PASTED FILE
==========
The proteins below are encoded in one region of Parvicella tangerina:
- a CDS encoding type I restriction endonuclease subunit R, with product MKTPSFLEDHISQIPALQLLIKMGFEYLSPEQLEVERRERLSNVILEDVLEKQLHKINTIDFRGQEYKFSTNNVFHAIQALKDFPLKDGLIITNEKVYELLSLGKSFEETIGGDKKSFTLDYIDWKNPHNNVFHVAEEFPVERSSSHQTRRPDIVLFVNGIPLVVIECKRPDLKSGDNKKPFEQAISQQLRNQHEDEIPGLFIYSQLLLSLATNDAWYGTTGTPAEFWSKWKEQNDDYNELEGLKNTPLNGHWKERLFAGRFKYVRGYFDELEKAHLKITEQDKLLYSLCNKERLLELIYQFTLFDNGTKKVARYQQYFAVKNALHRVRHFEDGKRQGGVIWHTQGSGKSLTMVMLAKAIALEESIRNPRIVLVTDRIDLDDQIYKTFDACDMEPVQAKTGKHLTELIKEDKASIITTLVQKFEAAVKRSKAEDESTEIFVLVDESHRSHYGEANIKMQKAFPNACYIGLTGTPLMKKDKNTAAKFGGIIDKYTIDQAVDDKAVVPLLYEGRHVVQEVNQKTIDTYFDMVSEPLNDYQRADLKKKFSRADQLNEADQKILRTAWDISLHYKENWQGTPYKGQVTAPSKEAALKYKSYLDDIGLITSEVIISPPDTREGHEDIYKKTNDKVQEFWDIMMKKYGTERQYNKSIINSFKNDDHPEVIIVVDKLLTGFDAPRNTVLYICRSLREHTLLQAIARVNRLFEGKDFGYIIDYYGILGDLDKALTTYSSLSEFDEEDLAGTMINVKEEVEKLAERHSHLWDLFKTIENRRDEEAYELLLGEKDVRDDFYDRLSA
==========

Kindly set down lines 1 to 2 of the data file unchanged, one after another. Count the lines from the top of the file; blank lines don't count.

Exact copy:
The proteins below are encoded in one region of Parvicella tangerina:
- a CDS encoding type I restriction endonuclease subunit R, with product MKTPSFLEDHISQIPALQLLIKMGFEYLSPEQLEVERRERLSNVILEDVLEKQLHKINTIDFRGQEYKFSTNNVFHAIQALKDFPLKDGLIITNEKVYELLSLGKSFEETIGGDKKSFTLDYIDWKNPHNNVFHVAEEFPVERSSSHQTRRPDIVLFVNGIPLVVIECKRPDLKSGDNKKPFEQAISQQLRNQHEDEIPGLFIYSQLLLSLATNDAWYGTTGTPAEFWSKWKEQNDDYNELEGLKNTPLNGHWKERLFAGRFKYVRGYFDELEKAHLKITEQDKLLYSLCNKERLLELIYQFTLFDNGTKKVARYQQYFAVKNALHRVRHFEDGKRQGGVIWHTQGSGKSLTMVMLAKAIALEESIRNPRIVLVTDRIDLDDQIYKTFDACDMEPVQAKTGKHLTELIKEDKASIITTLVQKFEAAVKRSKAEDESTEIFVLVDESHRSHYGEANIKMQKAFPNACYIGLTGTPLMKKDKNTAAKFGGIIDKYTIDQAVDDKAVVPLLYEGRHVVQEVNQKTIDTYFDMVSEPLNDYQRADLKKKFSRADQLNEADQKILRTAWDISLHYKENWQGTPYKGQVTAPSKEAALKYKSYLDDIGLITSEVIISPPDTREGHEDIYKKTNDKVQEFWDIMMKKYGTERQYNKSIINSFKNDDHPEVIIVVDKLLTGFDAPRNTVLYICRSLREHTLLQAIARVNRLFEGKDFGYIIDYYGILGDLDKALTTYSSLSEFDEEDLAGTMINVKEEVEKLAERHSHLWDLFKTIENRRDEEAYELLLGEKDVRDDFYDRLSA